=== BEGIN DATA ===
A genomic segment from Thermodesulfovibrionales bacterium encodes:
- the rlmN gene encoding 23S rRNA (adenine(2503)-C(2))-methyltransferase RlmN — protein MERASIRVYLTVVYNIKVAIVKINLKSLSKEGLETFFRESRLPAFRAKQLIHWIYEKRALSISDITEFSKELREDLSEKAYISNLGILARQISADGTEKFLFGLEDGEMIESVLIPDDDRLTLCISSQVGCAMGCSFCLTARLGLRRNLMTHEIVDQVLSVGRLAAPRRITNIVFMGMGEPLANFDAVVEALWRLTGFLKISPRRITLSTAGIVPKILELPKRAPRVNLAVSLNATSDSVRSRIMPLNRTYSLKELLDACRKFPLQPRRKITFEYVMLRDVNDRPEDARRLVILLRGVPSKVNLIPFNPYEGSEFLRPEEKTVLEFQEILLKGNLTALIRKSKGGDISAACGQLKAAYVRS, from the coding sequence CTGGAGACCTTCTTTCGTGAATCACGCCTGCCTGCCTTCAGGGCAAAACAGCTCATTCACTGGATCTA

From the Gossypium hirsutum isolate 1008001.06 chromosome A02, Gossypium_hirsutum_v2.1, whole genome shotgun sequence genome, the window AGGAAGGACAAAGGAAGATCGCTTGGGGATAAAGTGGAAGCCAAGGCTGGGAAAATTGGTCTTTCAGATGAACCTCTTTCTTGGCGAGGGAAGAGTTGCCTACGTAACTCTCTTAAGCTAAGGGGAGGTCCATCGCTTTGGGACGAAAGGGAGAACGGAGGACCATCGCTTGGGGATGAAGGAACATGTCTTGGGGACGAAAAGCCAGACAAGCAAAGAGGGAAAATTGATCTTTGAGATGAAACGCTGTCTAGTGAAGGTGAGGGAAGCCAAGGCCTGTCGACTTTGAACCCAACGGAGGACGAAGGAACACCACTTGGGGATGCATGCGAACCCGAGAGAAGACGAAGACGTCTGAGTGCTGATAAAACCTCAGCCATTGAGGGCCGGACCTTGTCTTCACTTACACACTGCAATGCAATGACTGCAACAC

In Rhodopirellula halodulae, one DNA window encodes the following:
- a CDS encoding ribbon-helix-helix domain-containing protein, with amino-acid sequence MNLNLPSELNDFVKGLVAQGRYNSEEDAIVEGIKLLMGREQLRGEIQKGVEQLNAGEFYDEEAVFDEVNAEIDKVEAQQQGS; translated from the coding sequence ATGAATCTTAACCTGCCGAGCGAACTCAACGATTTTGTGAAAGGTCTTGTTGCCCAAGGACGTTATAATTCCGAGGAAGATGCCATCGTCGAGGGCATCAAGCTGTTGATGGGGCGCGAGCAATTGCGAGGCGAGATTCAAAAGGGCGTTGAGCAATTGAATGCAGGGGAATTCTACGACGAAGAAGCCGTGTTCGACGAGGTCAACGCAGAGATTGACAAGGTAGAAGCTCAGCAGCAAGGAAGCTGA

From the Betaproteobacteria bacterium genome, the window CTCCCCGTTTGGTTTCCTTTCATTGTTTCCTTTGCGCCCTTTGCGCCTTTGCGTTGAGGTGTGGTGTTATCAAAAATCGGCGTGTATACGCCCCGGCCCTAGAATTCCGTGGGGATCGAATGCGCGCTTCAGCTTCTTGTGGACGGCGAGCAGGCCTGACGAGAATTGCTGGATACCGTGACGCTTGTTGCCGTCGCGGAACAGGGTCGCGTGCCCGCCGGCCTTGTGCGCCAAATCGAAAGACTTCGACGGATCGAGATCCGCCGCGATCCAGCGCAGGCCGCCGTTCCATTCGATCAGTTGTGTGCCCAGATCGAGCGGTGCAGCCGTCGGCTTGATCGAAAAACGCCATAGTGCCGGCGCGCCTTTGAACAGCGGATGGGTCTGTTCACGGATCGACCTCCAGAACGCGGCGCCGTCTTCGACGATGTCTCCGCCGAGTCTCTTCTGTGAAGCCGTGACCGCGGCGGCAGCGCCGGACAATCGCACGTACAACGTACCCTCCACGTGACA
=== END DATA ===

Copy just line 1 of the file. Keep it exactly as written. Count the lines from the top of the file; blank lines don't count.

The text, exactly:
A genomic segment from Thermodesulfovibrionales bacterium encodes: